January 21, 2021 Travel Guides

How To Get To Sedona, Arizona's Secret End of The World Trail

The most stunning view I have ever seen is deep in Arizon's Coconino National Forest. It is an adventure to get to - a hike to traverse and climb and a truly a national wonder. Here is every detail you need to know.

Pulling up to the End of The World in the Coconino National Forest feels like discovering the Grand Canyon.

After 90 minutes of bumpy, slow, off-road driving, just as you're about to get to the spot you begin to see the sky open up and pure sky beyond the treeline. The ground drops below you and opens up an endless canyon, looking all the way back to Sedona from its Northern Rim, with gravity-defying rock formations all along the cliff's edges. 

When we were planning our Southwest Road Trip last summer, I saw one photo of these rocks and was so incredibly blown away. I knew I had to make it out here, and was grateful when I was able to find the coordinates. However, upon seeing how much of a drive it was (and that we were traveling in a smaller, standard car) we chose to skip it on our trip. When we came back to Sedona and were able to spend a few days here, we knew that we couldn't skip the End of the World again.

To be clear, this is not a hiking trail - this is a very long backroads drive, and then a very quick (but steep and unstable walk) to the viewing points. In our entire journey, we only saw two other vehicles anywhere in the forest - it was like we were completely alone in this dream world. I've discovered that this is a favorite spot of local rock climbers!

It is possible to climb the tower, however it is not easy or for the faint of heart. You should have either real rock climbing experience and skills, or proper climbing safety equipment to attempt (preferably both). It is easier to get to the bottom rocks of the tower, but still requires quite a bit of agility and climbing skill. Despite being very experienced hikers ourselves, we ultimately chose to stay at the top of the rim and not attempt to go part way up, out of an abundance of caution and with sore muscles from 9 miles of hiking the previous day. This is very off the grid and very at your own risk, so be safe!

Note: Before traveling out to this area, make sure you have all of the following:

You Will Need:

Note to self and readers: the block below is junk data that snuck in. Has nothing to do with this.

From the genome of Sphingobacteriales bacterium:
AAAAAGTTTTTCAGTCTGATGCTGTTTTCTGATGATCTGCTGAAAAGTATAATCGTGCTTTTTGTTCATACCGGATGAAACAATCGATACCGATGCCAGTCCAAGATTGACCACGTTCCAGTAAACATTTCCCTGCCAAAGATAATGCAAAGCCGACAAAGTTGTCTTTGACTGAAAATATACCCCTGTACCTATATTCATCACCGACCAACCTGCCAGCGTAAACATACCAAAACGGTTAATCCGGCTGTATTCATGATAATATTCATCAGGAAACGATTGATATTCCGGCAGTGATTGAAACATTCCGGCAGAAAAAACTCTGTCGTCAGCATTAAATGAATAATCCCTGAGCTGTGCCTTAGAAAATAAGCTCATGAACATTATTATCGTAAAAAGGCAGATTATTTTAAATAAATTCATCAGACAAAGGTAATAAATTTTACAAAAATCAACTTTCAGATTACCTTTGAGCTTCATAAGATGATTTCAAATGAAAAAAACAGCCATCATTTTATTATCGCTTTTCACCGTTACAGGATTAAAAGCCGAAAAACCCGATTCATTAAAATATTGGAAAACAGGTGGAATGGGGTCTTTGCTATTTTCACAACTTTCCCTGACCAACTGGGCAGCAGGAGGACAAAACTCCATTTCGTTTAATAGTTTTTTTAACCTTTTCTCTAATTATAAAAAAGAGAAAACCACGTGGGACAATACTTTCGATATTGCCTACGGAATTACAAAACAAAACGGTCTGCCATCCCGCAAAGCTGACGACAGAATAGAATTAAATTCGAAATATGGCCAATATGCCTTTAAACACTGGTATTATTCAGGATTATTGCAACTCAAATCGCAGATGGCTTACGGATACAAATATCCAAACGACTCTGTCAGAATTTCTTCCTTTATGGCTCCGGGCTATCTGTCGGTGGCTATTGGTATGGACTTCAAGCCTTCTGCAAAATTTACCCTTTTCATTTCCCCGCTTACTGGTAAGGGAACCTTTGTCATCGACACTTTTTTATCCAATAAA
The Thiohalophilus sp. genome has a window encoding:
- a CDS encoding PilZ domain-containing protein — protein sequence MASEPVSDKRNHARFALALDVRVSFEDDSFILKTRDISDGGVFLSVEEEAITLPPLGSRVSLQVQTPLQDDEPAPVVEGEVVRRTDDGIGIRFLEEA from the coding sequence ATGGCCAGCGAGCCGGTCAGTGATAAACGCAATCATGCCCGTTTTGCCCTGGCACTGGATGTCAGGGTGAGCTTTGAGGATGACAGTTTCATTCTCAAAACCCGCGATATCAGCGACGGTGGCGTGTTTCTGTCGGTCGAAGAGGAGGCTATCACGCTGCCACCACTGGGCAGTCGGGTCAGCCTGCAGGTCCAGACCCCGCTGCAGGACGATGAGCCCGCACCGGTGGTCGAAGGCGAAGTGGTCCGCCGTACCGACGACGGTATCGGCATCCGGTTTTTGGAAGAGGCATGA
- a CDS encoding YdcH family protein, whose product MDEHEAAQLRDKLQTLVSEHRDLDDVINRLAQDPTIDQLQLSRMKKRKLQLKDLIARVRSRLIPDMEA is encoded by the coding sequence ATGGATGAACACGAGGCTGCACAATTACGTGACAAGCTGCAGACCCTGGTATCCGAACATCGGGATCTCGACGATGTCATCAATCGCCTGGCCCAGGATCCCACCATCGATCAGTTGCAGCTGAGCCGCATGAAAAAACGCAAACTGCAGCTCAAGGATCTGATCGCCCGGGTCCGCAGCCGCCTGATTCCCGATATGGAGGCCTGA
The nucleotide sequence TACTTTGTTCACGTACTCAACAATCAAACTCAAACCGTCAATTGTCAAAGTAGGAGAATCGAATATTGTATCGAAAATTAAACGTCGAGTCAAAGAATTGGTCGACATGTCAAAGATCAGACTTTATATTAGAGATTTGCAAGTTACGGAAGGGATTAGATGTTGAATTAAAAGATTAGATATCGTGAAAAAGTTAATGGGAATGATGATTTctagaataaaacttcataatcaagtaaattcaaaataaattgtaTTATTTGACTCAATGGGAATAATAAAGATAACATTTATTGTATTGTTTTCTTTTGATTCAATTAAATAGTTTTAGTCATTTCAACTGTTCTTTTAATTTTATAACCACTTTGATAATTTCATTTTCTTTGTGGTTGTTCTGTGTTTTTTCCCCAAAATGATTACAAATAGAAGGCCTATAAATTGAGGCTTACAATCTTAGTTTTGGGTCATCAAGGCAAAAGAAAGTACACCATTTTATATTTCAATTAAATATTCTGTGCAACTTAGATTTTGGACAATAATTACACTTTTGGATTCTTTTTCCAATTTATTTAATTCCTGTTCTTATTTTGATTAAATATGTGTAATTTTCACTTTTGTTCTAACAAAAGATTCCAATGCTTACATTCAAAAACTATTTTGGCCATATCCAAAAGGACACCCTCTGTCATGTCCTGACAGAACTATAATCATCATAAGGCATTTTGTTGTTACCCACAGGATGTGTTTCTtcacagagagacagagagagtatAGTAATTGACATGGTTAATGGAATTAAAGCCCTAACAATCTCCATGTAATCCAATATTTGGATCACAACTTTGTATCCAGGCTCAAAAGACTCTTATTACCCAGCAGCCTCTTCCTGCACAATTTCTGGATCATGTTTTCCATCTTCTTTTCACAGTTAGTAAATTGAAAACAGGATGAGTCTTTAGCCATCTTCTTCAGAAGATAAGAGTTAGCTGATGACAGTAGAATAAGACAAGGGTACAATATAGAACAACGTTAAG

• 4-wheel drive, and to be comfortable driving off road. A Jeep or a truck would handle these roads best, but our Volvo SUV did fine, but we pushed it to about it's reasonable limit. Brandon has had a lot of off-road experience, and felt comfortable driving - I would not have!
  • Dry weather. This area can be dangerous in the rain and snow, and the roads are not driven often enough to keep snow down - we saw a bit of snow on our drive, even during a particularly dry winter. I read that the roads are often completely impassable deeper into winter - so plan accordingly.
  • A downloaded Google Map of the area - service cuts out for most of the forest
  • A warm jacket, if you are staying until sunset the temperature drops off very quickly and by the end of the evening we were both shivering even in our parkas.
  • A few hours - the drive is a solid 2 hours from Sedona, each way.
  • Food and water. Just in case of an unforeseen emergency, make sure you are prepared!

The Drive:

Once you get off the 89A and travel on the county roads, there is no more paved highway and the roads are a mix of pure dirt, loose gravel, and wild off-roading. If you stick to the main road that Google suggests, the drive is much easier than on the network of other roads. Our way out was much easier than our way back - we lost the main road and the side-rocks got much rockier, softer, and more difficult to navigate. As long as you follow the map to the GPS coordinate, have appropriate weather, and a vehicle that can handle the drive, you should have no trouble.

We found some snow!

And couldn't stop trying to capture the views. It's almost impossible to capture in photographs the depth and wonder of this place.

And the sunset here... just incredible.

...And our drive home. We stayed until after the sun set and made our way back in total, complete darkness. The road out was much easier for us to follow than the road back, but there is quite a network of roads (some that our car recognized, some that google maps recognized - not always the same ones) that lead you back to the highway. I won't say that this didn't feel like a start of a horror movie... but we took it slow, made sure to take the smoothest possible roads, and slowly worked our way back to the main highway, and back to Sedona. 

While I'm sure someone will comment at me about this - what is the point of travel blogs if they don't tell you how to get to a place yourself? One thing that drives me crazy in the outdoor community is the constant need to keep locations secret. It can be incredibly elitist - who is anyone to say that they are more deserving of experiencing nature than anyone else? What gives some people the right to be somewhere while it is everyone else that is ruining it. It's been one of the major points of conversation with my fellow travelers and bloggers over the years. Be careful, be respectful of nature, be mindful, be safe - and enjoy. The Google Coordinates are exactly here.